No matter the reason for the new season, it’s a good time to launch new projects, make announcements of intentions, and reflect and set goals. At least, I like to do that — gives me fewer excuses to stop doing something if I’ve promised to do it “just for one year,” and if that year is easy to measure (like, January 1st to December 31st).

So what have the Shames been up to? It’s been a weird short week, due to the holidays, so the studio has not been hyperactive the past few days. However… I’m very excited to announce The Accidental Magic Project! Jill and I have dreamed up numerous projects in the past together (such as The Scribblers’ Club, an unfinished novel called “Return to Elgin,” and our original 50 Unexplainable Stories (and its year-long sequel, the unnamed challenge), and this might just be my favorite.

The gist of The Accidental Magic Project is this: every Friday, one of us (myself, Jill, or Janice) or our guests will post a story. The theme of that story will be “accidental magic” — meaning magic that, intentionally or unintentionally, brings about unintended consequences. I cannot wait to see what kinds of stories our writers come up with on this theme. I’ll be posting the very first one tomorrow!

I’m so excited, too, because I’ve gotten some brand new writers on board, along with writers I’ve collaborated with in the past and am ecstatic to work with again. One of our guests’ 11- and 9-year-old daughters will even be sharing their stories with us! That’s my very favorite thing about creative projects that get artists working together: watching those who’ve never tried something like this before understanding the power of seeing it through, of having finished a story. It’s simply magical.

This week, I also launched Promptly on Twitter, a daily series of writing prompts I’ve created to get folks interested in my current project: a book of writing prompts with “Promptly” in the title. I’m saving my best ones for the book, of course, but here’s an example of the daily prompts I quite enjoyed writing.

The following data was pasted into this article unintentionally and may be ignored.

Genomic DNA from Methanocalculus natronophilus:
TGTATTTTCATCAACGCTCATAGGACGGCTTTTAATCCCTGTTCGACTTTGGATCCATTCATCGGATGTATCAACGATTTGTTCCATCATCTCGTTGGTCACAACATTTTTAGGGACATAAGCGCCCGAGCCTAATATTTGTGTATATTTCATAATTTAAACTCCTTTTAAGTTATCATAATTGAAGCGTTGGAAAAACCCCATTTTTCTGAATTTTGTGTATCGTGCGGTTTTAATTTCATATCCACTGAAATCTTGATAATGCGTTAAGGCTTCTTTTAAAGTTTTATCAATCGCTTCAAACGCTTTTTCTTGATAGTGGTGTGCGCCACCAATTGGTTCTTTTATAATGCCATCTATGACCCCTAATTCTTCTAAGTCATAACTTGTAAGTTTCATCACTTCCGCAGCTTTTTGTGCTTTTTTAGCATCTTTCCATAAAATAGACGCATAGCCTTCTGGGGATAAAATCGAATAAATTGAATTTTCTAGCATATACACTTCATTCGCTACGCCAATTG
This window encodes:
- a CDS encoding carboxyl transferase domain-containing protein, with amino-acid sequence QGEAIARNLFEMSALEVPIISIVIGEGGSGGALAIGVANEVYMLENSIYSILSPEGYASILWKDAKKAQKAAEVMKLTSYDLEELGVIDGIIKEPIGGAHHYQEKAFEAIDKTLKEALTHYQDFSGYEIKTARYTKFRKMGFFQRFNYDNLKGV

The Shames have been prepping for the art-heavy year ahead, acquiring some a new hard drive for capturing footage, as well as a LOT of art reference books for publishing projects and promotional materials. (Like, a LOT. We cleaned out an entire section of Half Price Books.)

If you’re someone who writes collaboratively and regularly, and you’re interested in being a part of an author collective, please contact me! I’d love to talk.

Beautiful moments of 2017

No doubt 2017 was a rough year for a lot of the world. I find myself among the privileged, so I can only imagine how it was for those who can’t hide away from the awful things in the news, because those things are a part of their reality.

So instead of lingering on the painful moments, and in the spirit of thankfulness, I wanted to record a few of my most beautiful moments of 2017:

Clicking “Publish” on Daugment, a moment I’d spent decades building up to.

Holding my first physical Cortana product in my hands for the first time, and talking to my digital progeny from the kitchen.

Communing with my flock of crows as they preened sleepily in the late spring heat.

Collecting a set of prayers, blessings, and spells from around the world on the morning of the total eclipse, then donning my special glasses to murmur the prayers and watch the crescent consumption of the sun for a few hours, knowing the rest of the country was doing the same in that creepy, blessed half-light.

Sitting perched on a stool, a hot laptop on my knees, with my Damn Shames crew around me, bantering with GrayheadedGamer and about 100 hardcore Star Citizen fans about Ships Illustrated and why we love making stories.

Screaming until I was hoarse at a Storm game, with Amy by my side doing the same, remembering exactly why I love the thunder and squeak of the basketball court.

Standing over Snoqualmie Falls with my husband of nearly five years now, marveling at how much we still love to kiss each other even when our noses are frozen red.